Prevalence of frailty in end-stage renal disease: a systematic review and meta-analysis

Nephrology – Review

DOI: 10.1007/s11255-017-1547-5

Cite this article as:
Kojima, G. Int Urol Nephrol (2017). doi:10.1007/s11255-017-1547-5



The purpose of this study is to perform a systematic review and meta-analysis on prevalence of frailty among patients with end-stage renal disease (ESRD). ESRD is associated with malnutrition, chronic inflammation, acidemia, impaired hormonal changes, and low physical activity, all of which can directly and indirectly contribute to the development of frailty. Coexistence of ESRD and frailty has been shown to increase risks of adverse health outcomes. Given potential reversibility of frailty, it is important to examine frailty status in this high-risk population.


Three databases (EMBASE, Medline, and CINAHL) were systematically searched for studies providing cross-sectional data of prevalence of frailty defined by cardiovascular health study (CHS) criteria among ESRD patients. Meta-analysis calculated pooled prevalence of frailty according to modifications of CHS criteria.


Of 837 studies identified through the systematic review, seven studies were included. Three studies used both objectively measured and self-reported CHS criteria, and two studies each used only either criteria. Pooled prevalence of frailty was 36.8% (five studies: 95% CI = 29.9–44.1%, I2 = 82.6%, p < 0.001) and 67.0% (five studies: 95% CI = 58.7–74.7%, I2 = 96.5%, p < 0.001) according to the objectively measured and self-reported CHS criteria, respectively.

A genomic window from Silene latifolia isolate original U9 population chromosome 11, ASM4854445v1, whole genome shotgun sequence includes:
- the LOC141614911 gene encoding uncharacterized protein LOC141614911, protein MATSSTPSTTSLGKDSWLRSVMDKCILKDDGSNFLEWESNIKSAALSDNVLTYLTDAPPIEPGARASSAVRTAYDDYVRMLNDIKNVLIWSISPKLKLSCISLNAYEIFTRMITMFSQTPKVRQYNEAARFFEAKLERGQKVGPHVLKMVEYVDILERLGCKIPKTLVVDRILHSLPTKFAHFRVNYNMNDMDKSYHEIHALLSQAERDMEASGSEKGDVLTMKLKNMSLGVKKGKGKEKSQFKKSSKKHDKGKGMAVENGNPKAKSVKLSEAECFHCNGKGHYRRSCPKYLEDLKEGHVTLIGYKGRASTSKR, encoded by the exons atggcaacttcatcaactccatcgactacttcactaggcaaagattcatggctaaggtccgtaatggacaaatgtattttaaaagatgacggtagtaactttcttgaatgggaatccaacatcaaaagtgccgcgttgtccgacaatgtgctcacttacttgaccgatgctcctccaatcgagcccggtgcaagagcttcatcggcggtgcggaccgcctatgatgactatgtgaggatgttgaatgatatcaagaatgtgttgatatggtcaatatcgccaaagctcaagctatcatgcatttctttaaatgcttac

More than one-third of ESRD patients were frail based on the objectively measured CHS criteria, and that prevalence of frailty almost doubled with the CHS criteria substituting self-reported physical function questionnaire score for objective measurements. Given substantial difference in prevalence of frailty depending on the modifications to CHS criteria, this information should be taken into account when evaluating frailty status among ESRD population.


End-stage renal disease Hemodialysis Chronic kidney disease Frailty Prevalence 

Copyright information

© Springer Science+Business Media Dordrecht 2017

Authors and Affiliations

  1. 1.Japan Green Medical CentreLondonUK

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